Coventry BS have agreed my mortgage in principle, my offer on a apartment in Royal Tunbridge Wells has been agreed to, what are the next steps?
Your property agent will wish to know who your solicitors are (be sure the conveyancing practitioners are on the lender’s panel). Telephone Coventry BS or the financial adviser and complete any outstanding documentation. Coventry BS will sellect a valuer who will get in touch with the selling agent or vendor to arrange a time for the valuation to occur. Once conducted (assuming no problems) it takes approximately a week for the mortgage offer to be issued. Coventry BS will issue the offer to you and your lawyers. The transaction will then take it’s course according the nature and complexity of the conveyancing in Royal Tunbridge Wells.
Due to the guidance of my in-laws I had a survey completed on a house in Royal Tunbridge Wells ahead of retaining lawyers. I have been informed that there is a flying freehold overhang to the house. My surveyor advised that some mortgage companies may refuse to grant a loan on such a premises.
It depends who your proposed lender is. Santander has different requirements from Halifax. Should you wish to call us we can look into this further with the appropriate lender. If you lender is happy to lend one our lawyers can assist as they are used to dealing with flying freeholds in Royal Tunbridge Wells. Conveyancing will be smoother if you use a solicitor in Royal Tunbridge Wells especially if they are acquainted with such properties in Royal Tunbridge Wells.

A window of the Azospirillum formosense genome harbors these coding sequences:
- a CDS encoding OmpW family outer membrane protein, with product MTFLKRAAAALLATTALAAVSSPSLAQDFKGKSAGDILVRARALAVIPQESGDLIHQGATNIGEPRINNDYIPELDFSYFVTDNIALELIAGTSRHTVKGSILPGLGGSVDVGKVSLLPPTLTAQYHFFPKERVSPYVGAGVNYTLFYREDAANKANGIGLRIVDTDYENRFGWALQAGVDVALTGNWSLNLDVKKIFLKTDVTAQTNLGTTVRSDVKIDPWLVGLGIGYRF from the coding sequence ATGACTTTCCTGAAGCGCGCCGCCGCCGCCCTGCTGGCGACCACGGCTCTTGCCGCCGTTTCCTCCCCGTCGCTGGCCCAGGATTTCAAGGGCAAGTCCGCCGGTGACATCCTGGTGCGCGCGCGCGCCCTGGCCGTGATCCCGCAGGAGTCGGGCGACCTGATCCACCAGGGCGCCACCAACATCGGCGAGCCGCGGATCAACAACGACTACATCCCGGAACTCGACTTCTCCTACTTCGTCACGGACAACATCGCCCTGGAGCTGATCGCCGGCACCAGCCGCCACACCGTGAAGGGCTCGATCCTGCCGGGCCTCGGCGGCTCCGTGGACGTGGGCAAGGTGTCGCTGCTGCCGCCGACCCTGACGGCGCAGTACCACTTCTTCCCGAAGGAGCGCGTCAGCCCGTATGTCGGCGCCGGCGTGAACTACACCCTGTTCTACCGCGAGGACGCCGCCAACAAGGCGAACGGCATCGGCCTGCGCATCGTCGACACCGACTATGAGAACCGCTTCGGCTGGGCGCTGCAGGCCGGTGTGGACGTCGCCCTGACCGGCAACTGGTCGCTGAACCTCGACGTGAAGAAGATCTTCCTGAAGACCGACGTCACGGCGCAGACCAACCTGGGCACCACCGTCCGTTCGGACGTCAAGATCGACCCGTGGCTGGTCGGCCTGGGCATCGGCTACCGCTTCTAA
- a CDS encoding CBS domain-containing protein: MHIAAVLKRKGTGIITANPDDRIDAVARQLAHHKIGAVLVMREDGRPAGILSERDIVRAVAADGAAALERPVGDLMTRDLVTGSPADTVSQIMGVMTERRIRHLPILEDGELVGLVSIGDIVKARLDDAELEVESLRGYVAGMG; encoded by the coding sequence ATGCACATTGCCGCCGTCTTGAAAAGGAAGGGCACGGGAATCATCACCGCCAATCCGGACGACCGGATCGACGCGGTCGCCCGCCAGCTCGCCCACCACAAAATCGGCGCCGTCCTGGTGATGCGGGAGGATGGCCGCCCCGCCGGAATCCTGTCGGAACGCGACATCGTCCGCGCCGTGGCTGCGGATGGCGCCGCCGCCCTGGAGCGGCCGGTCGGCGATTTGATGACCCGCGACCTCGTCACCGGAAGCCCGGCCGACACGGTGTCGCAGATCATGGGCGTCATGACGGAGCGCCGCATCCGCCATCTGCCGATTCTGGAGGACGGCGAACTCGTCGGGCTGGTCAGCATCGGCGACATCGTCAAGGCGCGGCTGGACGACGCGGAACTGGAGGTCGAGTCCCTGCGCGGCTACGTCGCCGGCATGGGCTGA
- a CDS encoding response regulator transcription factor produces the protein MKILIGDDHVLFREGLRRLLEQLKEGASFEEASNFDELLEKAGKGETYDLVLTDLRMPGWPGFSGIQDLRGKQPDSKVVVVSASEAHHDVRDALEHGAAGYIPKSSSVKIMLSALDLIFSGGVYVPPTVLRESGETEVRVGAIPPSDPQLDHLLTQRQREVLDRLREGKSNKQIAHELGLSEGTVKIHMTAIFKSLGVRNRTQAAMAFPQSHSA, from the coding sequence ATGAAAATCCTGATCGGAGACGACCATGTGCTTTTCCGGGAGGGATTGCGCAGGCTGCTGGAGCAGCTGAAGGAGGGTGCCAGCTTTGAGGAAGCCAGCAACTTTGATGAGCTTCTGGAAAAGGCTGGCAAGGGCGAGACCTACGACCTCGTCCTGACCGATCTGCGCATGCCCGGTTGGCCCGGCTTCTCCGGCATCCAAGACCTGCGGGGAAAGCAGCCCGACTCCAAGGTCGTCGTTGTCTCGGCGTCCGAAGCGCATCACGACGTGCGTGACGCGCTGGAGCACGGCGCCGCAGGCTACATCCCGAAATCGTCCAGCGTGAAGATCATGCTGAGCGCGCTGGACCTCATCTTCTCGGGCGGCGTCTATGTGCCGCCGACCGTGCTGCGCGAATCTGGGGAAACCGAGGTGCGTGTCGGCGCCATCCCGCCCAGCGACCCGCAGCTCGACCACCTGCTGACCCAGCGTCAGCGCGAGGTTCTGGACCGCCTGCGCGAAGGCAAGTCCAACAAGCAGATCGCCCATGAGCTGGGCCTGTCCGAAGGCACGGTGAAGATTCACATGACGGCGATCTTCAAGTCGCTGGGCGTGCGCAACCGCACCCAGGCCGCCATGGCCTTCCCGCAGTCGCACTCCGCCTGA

Estate agents have just been given the go-ahead to market my garden apartment in Royal Tunbridge Wells. Conveyancing has not commenced, but I have recently received a half-yearly service charge invoice – should I leave it to the buyer to sort out?
It best that you clear the invoice as normal because all ground rent and maintenance payments will be apportioned on completion, so you should recover the relevant percentage by the purchaser for the period running from after the completion date to the next payment date. Most managing agents will not acknowledge the buyer unless the service charges have been paid and are up to date, so it is important for both buyer and seller for the seller to show that they are up to date. This will smooth the conveyancing process.
I purchased a 1st floor flat in Royal Tunbridge Wells, conveyancing having been completed half a dozen years ago. Can you shed any light on how much the price could be for a 90 year extension to my lease? Similar properties in Royal Tunbridge Wells with a long lease are worth £165,000. The average or mid-range amount of ground rent is £50 yearly. The lease ceases on 21st October 2095
With only 77 years left to run the likely cost is going to range between £7,600 and £8,800 as well as legals.
The suggested premium range that we have given is a general guide to costs for extending a lease, but we are not able to provide a more accurate figure in the absence of detailed investigations. Do not use this information in tribunal or court proceedings. There may be additional issues that need to be considered and clearly you should be as accurate as possible in your negotiations. Neither should you take any other action based on this information before seeking the advice of a professional.